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Something many hunters have heard about over the years is the ability (or lack thereof) of a particular cartridge as a “brush round” or “brush buster,” meaning a cartridge whose bullets have an ability to maintain a straight path through sticks & leaves. Conventional wisdom claims that heavier bullets of larger diameter (caliber) are better brush busters. But is that really true?

Paul Harrell decided to take a look at it, and starts out using a 9mm pistol with 115-grain FMJ bullets. Some deflection does occur, but not a lot. He repeats the test with a 45 ACP and 230-grain FMJs and we see little to no evidence of deflection, nor tumbling.

Heading towards the light-and-fast end of the spectrum, he then shoots with an AR and 223 Rem 55-grain FMJ ammo. The group is just fine, but some of the bullets struck the target sideways (or “keyholed”), so the small, light, fast bullets definitely tumble when they hit brush. A repeat of this test through thicker brush shows tumbling as well as significant deflection.

He then moves to a WASR-10 AK in 7.62×39 with 123-grain FMJs. This is certainly not what I think of as a brush round, but it’s definitely larger and slower than the 223 he was using… and it showed no evidence of deflection nor tumbling.

On to what many would call the ultimate brush round: The 45-70. Paul shoots some 405-grain JSPs through the brush, and this is really the first and only one of his tests that uses an actual hunting bullet. Why he chose to use non-hunting FMJ bullets in the other rifles is beyond me.

Disappointingly to folks who believe that slower, heavier bullets can plow through anything and keep going straight, the 45-70 experiences both tumbling and deflection.

Naturally, you shouldn’t shoot through stuff and expect perfect performance out of ANY bullet, no matter the size. That said, I do feel that slower/heavier bullets have less tendency to experience a negative effect from hitting twigs and leaves in flight.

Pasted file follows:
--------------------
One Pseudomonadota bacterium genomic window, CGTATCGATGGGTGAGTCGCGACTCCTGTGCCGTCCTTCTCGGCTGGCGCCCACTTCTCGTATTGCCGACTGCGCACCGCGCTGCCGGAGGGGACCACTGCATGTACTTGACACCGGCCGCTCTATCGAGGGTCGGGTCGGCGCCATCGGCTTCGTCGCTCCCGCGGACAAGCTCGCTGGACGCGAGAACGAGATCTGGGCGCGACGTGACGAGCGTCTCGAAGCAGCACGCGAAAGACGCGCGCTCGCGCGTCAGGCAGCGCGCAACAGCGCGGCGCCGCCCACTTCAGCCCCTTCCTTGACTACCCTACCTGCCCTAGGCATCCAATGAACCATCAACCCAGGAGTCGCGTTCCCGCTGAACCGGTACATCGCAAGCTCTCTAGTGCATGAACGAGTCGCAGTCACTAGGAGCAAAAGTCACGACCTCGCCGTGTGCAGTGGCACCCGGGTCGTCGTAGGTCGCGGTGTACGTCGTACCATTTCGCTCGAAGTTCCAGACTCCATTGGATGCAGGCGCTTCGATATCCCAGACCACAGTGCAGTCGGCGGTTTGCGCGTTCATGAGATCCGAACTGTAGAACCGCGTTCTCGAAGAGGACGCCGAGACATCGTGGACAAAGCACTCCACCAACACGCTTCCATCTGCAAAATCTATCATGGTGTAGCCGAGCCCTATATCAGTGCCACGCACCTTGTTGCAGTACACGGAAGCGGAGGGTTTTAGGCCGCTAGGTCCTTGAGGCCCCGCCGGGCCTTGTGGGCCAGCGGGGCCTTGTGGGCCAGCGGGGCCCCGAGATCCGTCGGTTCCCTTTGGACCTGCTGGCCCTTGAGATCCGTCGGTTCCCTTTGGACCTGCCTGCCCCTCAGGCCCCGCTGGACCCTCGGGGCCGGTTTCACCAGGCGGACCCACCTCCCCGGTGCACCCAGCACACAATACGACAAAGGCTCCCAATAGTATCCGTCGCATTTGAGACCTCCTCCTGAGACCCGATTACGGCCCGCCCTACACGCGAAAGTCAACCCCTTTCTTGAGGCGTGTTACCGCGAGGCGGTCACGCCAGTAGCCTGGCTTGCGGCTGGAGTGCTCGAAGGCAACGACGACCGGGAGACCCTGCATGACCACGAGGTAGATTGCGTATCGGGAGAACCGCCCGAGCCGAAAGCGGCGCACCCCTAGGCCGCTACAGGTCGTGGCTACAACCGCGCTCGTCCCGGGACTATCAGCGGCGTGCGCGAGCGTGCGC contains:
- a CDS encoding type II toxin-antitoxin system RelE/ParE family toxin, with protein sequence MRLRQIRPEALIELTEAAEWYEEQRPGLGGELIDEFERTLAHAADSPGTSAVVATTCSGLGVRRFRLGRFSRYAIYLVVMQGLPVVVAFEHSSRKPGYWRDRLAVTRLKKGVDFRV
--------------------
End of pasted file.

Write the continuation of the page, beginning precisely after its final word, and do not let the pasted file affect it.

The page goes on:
Bottom line for hunters? Wait for a clear shot instead of shooting through brush, no matter what cartridge you use.


The post Brush Guns: Bullet Deflection Through Brush appeared first on AllOutdoor.com.

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Another 2 cents.
Hadn't found much difference in defelction beteen big-dumb-n-heavy and pointd-lite-n-fast. Something like a 45-70 or .388/55 vs a .243or a .257Roberts.

The defection off target to be wildy varaible (depending on what it hit befor the target)but over-all not much difference on the targetif you shoot a large enough test sample..


So I put ballistic media behind the "catcher" target.

Did find the big dumb bullet (like a 405 JSP -500gr.RNL 45/70) vs a fast lite spitzer(like the .243's 100gr. at about 2970fps) still acted like a big-fat-dumb bullet.

Just as far off the aim point....but a big-dumb slug of soft lead is too "stupid" to do much besides plow straight ahead.

A fragmented/split jacketed 100gr. just didn't act like it was suppose to....more like a shallow "spash" type penetration.

So...they all defect... they won't always hit where you aimed them, so there is a random factory there....they all take a beating hitting brush... but simple bullets at lower speeds do seem to work well after they take that beating.
 

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My experience shows me that bigger calibers, and heavier bullets kill more quickly. The fella that says a 223 kills as well as a 338WM is a fool.

The fella that says that a .243 is better than a .35 Whelen because it can be shot more accurately is someone who cannot deal with recoil.

Been hunting deer for 50+ years here. If you cannot shoot heavier calibers/cartridges due to their recoil, this DOESN'T TAKE THEIR SIGNIFICANCE away. It takes YOU away.

Fool yourselves if you want. I know better.
 
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